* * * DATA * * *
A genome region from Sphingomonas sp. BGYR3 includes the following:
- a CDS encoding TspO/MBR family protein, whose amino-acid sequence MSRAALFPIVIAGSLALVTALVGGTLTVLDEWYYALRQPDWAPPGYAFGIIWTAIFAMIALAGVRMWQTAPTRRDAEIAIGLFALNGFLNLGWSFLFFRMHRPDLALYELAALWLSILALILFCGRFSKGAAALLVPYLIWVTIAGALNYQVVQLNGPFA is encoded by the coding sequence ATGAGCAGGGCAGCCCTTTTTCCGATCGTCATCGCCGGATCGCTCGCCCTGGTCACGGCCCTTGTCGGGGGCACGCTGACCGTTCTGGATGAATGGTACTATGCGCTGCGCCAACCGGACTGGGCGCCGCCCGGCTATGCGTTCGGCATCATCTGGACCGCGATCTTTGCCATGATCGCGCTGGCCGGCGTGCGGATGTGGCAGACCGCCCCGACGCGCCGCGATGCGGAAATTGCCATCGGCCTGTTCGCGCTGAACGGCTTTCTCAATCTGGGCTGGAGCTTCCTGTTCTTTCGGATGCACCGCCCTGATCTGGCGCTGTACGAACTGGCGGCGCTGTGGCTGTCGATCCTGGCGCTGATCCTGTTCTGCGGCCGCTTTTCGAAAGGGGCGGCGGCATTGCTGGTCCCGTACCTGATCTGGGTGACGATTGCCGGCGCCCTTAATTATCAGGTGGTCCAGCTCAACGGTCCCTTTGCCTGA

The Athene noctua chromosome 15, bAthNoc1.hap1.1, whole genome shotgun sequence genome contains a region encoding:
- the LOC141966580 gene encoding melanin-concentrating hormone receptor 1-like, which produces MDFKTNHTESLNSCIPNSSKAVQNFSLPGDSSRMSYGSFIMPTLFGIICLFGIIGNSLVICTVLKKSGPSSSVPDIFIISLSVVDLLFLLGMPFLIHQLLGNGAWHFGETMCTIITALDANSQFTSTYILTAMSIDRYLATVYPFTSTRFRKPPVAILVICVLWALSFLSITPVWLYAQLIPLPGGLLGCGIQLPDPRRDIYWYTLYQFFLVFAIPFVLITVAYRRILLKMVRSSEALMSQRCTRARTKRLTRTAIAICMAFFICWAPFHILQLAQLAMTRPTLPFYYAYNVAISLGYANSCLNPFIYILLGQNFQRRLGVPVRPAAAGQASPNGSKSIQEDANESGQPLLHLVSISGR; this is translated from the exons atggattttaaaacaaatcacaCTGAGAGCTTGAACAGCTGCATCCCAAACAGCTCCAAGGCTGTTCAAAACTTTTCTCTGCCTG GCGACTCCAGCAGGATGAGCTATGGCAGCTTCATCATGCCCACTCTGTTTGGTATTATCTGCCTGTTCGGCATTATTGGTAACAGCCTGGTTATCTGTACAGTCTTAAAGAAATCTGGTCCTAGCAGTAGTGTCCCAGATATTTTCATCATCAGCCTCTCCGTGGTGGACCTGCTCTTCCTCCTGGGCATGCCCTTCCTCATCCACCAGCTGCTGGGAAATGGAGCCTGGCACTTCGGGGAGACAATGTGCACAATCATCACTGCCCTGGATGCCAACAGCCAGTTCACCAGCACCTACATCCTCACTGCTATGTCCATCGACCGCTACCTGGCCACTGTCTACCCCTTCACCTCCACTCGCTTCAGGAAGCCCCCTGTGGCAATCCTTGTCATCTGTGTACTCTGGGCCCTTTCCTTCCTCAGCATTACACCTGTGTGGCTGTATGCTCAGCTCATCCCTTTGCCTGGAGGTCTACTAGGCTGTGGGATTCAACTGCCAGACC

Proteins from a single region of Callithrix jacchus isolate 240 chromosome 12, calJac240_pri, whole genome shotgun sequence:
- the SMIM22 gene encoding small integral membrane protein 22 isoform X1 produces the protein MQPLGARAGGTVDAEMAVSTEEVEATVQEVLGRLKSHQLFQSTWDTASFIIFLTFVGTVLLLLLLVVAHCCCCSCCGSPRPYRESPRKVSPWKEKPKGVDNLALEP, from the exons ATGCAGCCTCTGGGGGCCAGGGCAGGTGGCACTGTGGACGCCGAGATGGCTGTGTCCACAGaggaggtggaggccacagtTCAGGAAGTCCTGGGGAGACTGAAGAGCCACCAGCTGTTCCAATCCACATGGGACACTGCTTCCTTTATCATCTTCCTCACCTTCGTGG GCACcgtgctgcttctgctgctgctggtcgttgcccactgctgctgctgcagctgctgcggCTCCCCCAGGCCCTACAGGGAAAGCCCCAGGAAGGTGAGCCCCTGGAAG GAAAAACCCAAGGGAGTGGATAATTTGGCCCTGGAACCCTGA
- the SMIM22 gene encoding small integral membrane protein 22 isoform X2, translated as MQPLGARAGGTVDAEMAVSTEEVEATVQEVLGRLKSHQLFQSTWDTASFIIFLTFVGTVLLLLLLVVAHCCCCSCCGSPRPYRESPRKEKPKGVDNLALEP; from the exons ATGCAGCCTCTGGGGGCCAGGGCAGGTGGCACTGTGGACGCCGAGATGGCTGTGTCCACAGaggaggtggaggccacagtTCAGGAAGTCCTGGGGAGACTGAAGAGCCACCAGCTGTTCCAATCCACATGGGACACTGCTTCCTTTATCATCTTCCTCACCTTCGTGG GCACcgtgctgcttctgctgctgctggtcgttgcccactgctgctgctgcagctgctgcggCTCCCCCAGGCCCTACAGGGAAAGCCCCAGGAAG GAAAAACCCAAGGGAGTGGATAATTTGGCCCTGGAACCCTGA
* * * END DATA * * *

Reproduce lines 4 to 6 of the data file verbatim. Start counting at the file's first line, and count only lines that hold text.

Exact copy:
- the LOC141966580 gene encoding melanin-concentrating hormone receptor 1-like, which produces MDFKTNHTESLNSCIPNSSKAVQNFSLPGDSSRMSYGSFIMPTLFGIICLFGIIGNSLVICTVLKKSGPSSSVPDIFIISLSVVDLLFLLGMPFLIHQLLGNGAWHFGETMCTIITALDANSQFTSTYILTAMSIDRYLATVYPFTSTRFRKPPVAILVICVLWALSFLSITPVWLYAQLIPLPGGLLGCGIQLPDPRRDIYWYTLYQFFLVFAIPFVLITVAYRRILLKMVRSSEALMSQRCTRARTKRLTRTAIAICMAFFICWAPFHILQLAQLAMTRPTLPFYYAYNVAISLGYANSCLNPFIYILLGQNFQRRLGVPVRPAAAGQASPNGSKSIQEDANESGQPLLHLVSISGR; this is translated from the exons atggattttaaaacaaatcacaCTGAGAGCTTGAACAGCTGCATCCCAAACAGCTCCAAGGCTGTTCAAAACTTTTCTCTGCCTG GCGACTCCAGCAGGATGAGCTATGGCAGCTTCATCATGCCCACTCTGTTTGGTATTATCTGCCTGTTCGGCATTATTGGTAACAGCCTGGTTATCTGTACAGTCTTAAAGAAATCTGGTCCTAGCAGTAGTGTCCCAGATATTTTCATCATCAGCCTCTCCGTGGTGGACCTGCTCTTCCTCCTGGGCATGCCCTTCCTCATCCACCAGCTGCTGGGAAATGGAGCCTGGCACTTCGGGGAGACAATGTGCACAATCATCACTGCCCTGGATGCCAACAGCCAGTTCACCAGCACCTACATCCTCACTGCTATGTCCATCGACCGCTACCTGGCCACTGTCTACCCCTTCACCTCCACTCGCTTCAGGAAGCCCCCTGTGGCAATCCTTGTCATCTGTGTACTCTGGGCCCTTTCCTTCCTCAGCATTACACCTGTGTGGCTGTATGCTCAGCTCATCCCTTTGCCTGGAGGTCTACTAGGCTGTGGGATTCAACTGCCAGACC

Proteins from a single region of Callithrix jacchus isolate 240 chromosome 12, calJac240_pri, whole genome shotgun sequence:
- the SMIM22 gene encoding small integral membrane protein 22 isoform X1 produces the protein MQPLGARAGGTVDAEMAVSTEEVEATVQEVLGRLKSHQLFQSTWDTASFIIFLTFVGTVLLLLLLVVAHCCCCSCCGSPRPYRESPRKVSPWKEKPKGVDNLALEP, from the exons ATGCAGCCTCTGGGGGCCAGGGCAGGTGGCACTGTGGACGCCGAGATGGCTGTGTCCACAGaggaggtggaggccacagtTCAGGAAGTCCTGGGGAGACTGAAGAGCCACCAGCTGTTCCAATCCACATGGGACACTGCTTCCTTTATCATCTTCCTCACCTTCGTGG GCACcgtgctgcttctgctgctgctggtcgttgcccactgctgctgctgcagctgctgcggCTCCCCCAGGCCCTACAGGGAAAGCCCCAGGAAGGTGAGCCCCTGGAAG GAAAAACCCAAGGGAGTGGATAATTTGGCCCTGGAACCCTGA